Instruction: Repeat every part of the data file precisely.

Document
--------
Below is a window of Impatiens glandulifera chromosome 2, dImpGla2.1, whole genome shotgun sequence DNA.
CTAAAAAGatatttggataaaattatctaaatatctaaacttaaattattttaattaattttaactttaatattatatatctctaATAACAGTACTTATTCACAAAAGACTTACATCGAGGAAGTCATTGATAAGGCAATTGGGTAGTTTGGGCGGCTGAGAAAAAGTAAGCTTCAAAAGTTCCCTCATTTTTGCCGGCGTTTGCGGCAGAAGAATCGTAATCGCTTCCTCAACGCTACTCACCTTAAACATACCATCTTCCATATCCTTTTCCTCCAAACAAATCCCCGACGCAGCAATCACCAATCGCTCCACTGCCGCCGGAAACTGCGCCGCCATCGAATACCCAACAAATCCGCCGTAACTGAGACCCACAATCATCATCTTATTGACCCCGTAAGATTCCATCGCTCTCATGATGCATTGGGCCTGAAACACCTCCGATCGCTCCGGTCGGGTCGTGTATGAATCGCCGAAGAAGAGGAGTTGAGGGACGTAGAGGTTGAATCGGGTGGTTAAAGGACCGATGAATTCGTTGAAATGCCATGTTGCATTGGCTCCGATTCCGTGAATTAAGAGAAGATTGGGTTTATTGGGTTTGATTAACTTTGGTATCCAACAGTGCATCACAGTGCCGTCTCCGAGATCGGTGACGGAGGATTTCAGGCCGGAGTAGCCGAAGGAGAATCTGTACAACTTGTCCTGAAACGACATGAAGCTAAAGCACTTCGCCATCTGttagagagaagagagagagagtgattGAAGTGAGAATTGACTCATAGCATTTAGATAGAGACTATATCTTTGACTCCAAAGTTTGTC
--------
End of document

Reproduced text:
Below is a window of Impatiens glandulifera chromosome 2, dImpGla2.1, whole genome shotgun sequence DNA.
CTAAAAAGatatttggataaaattatctaaatatctaaacttaaattattttaattaattttaactttaatattatatatctctaATAACAGTACTTATTCACAAAAGACTTACATCGAGGAAGTCATTGATAAGGCAATTGGGTAGTTTGGGCGGCTGAGAAAAAGTAAGCTTCAAAAGTTCCCTCATTTTTGCCGGCGTTTGCGGCAGAAGAATCGTAATCGCTTCCTCAACGCTACTCACCTTAAACATACCATCTTCCATATCCTTTTCCTCCAAACAAATCCCCGACGCAGCAATCACCAATCGCTCCACTGCCGCCGGAAACTGCGCCGCCATCGAATACCCAACAAATCCGCCGTAACTGAGACCCACAATCATCATCTTATTGACCCCGTAAGATTCCATCGCTCTCATGATGCATTGGGCCTGAAACACCTCCGATCGCTCCGGTCGGGTCGTGTATGAATCGCCGAAGAAGAGGAGTTGAGGGACGTAGAGGTTGAATCGGGTGGTTAAAGGACCGATGAATTCGTTGAAATGCCATGTTGCATTGGCTCCGATTCCGTGAATTAAGAGAAGATTGGGTTTATTGGGTTTGATTAACTTTGGTATCCAACAGTGCATCACAGTGCCGTCTCCGAGATCGGTGACGGAGGATTTCAGGCCGGAGTAGCCGAAGGAGAATCTGTACAACTTGTCCTGAAACGACATGAAGCTAAAGCACTTCGCCATCTGttagagagaagagagagagagtgattGAAGTGAGAATTGACTCATAGCATTTAGATAGAGACTATATCTTTGACTCCAAAGTTTGTC